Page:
Editor’s note: Austin Sarat is our very first superstar guest blogger! He is getting up to speed on the technology and posted this as a comment but I am making it its own post. It goes nicely with Geoff’s. Now. . . read and discuss.
Meantime, the news reports about the feds. seeking the death penalty for terror suspects leads me to ask, what happened to the death penalty as a national political issue? Think back 20 years ago to the following question and answer involving CNN newsman Bernard Shaw and Democratic candidate Michael Dukakis:
SHAW: Governor, if Kitty Dukakis were raped and murdered, would you favor an irrevocable death penalty for the killer?
DUKAKIS: No, I don’t, Bernard. And I think you know that I’ve opposed the death penalty during all of my life. I don’t see any evidence that it’s a deterrent, and I think there are better and more effective ways to deal with violent crime. We’ve done so in my own state. And it’s one of the reasons why we have had the biggest drop in crime of any industrial state in America; why we have the lowest murder rate of any industrial state in America. But we have work to do in this nation. We have work to do to fight a real war, not a phony war, against drugs. And that’s something I want to lead, something we haven’t had over the course of the past many years, even though the Vice President has been at least allegedly in charge of that war. We have much to do to step up that war, to double the number of drug enforcement agents, to fight both here and abroad, to work with our neighbors in this hemisphere. And I want to call a hemispheric summit just as soon after the 20th of January as possible to fight that war. But we also have to deal with drug education prevention here at home. And that’s one of the things that I hope I can lead personally as the President of the United States. We’ve had great success in my own state. And we’ve reached out to young people and their families and been able to help them by beginning drug education and prevention in the early elementary grades. So we can fight this war, and we can win this war. And we can do so in a way that marshals our forces, that provides real support for state and local law enforcement officers who have not been getting that support, and do it in a way which will bring down violence in this nation, will help our youngsters to stay away from drugs, will stop this avalanche of drugs that’s pouring into the country, and will make it possible for our kids and our families to grow up in safe and secure and decent neighborhoods.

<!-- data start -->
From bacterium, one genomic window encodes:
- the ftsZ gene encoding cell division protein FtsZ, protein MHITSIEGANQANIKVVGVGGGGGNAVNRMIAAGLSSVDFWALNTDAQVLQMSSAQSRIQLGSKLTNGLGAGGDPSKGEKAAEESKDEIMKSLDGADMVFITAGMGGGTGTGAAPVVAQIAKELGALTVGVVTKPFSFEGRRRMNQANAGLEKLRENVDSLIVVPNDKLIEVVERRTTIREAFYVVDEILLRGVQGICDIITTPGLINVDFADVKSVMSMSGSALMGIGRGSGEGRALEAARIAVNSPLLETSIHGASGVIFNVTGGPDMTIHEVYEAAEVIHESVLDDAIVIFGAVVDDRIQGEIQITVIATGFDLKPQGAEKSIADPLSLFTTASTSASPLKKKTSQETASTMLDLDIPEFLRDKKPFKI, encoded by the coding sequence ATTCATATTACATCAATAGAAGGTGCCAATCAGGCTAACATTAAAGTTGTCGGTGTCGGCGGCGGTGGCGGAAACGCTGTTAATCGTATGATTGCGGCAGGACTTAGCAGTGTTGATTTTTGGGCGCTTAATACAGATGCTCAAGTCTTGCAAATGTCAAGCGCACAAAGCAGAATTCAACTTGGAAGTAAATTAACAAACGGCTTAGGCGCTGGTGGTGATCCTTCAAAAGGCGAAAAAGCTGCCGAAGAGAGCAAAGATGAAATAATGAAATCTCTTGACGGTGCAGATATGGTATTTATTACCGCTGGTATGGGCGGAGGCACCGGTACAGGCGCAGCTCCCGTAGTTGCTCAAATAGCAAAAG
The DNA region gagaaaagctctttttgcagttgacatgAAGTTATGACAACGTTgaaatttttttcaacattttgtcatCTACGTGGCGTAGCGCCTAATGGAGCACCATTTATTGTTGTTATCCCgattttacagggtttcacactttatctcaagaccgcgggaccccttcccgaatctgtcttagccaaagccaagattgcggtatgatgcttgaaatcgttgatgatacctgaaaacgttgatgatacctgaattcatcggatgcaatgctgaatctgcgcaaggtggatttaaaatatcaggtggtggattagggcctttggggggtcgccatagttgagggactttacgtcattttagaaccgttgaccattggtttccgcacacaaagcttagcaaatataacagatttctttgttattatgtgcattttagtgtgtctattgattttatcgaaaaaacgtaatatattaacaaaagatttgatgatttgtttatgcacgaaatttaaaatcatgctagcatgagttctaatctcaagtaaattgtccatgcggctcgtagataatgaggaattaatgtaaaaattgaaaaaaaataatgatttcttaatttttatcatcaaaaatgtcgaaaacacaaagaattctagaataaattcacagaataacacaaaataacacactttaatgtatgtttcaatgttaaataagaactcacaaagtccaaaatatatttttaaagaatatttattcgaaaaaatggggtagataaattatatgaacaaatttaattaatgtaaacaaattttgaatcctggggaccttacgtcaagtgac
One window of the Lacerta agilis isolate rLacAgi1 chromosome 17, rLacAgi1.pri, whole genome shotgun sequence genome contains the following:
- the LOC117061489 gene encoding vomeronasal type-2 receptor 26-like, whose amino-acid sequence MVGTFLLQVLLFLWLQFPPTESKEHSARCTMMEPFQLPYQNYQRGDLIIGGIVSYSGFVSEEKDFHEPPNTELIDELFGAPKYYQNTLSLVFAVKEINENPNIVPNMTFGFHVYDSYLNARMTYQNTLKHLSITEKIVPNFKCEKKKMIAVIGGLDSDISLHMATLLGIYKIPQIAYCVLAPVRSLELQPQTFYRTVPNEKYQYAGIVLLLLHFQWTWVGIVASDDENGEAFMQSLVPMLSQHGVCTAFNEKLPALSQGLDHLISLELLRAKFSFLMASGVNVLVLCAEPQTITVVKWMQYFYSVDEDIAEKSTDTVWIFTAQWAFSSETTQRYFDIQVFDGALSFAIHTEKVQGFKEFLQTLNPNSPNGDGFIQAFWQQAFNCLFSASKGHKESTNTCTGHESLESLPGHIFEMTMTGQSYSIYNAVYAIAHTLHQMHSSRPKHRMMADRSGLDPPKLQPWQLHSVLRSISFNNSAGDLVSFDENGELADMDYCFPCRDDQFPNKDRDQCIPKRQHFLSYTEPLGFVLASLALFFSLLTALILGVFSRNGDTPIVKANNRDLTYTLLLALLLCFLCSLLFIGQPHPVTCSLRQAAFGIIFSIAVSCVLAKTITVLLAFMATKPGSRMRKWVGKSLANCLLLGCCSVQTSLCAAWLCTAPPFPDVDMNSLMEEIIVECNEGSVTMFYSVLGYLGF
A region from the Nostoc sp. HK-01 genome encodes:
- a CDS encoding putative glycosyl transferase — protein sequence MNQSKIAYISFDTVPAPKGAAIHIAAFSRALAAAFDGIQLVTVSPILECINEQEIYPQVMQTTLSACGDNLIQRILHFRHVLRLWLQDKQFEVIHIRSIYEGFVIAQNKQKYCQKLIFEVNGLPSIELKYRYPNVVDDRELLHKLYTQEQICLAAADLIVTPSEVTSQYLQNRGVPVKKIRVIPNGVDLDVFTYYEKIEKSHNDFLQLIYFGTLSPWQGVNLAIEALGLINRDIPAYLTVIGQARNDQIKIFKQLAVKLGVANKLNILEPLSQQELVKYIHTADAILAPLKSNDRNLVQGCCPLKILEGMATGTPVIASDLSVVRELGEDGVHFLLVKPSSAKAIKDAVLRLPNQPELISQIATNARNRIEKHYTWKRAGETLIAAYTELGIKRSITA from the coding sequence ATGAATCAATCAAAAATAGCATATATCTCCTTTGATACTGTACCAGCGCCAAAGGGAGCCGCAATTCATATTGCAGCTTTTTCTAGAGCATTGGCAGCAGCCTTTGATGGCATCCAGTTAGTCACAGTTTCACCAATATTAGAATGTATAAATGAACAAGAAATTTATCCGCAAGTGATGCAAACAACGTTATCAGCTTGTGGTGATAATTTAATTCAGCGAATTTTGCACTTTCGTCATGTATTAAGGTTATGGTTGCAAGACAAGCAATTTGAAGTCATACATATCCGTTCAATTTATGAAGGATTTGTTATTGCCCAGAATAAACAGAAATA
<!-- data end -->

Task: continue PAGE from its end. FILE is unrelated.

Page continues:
For the full transcript see http://www.debates.org/pages/trans88b.html
Such a question seems alomst unimagineable today. It maybe because Democrats have moved to the right of Dukakis on the death penalty issue. It may also be because the climate surrounding capital punishment has cooled.
Indeed I think we are in a period of national reconsideration of capital punishment, a period that was entirely unforseeable twenty or even ten years ago. Death sentences are down , executions are down , and public support is down .
Nebraska’s Supreme Court just struck down that state’sd method of execution (electrocution), and the nation is in a defacto moratorium while the Supreme Court considers a challenge to lethal injection.
In the words of Buffalo Springfield, “Something’s Happening Here ….What It Is Ain’t Exactly Clear.”
If there is interest I’d be pleased to offer some thoughts on how we got to this place with respect to capital punishment and to speculate on the future of capital punishment in the U.S.
Meantime I can’t wait for the SUPERSTAR!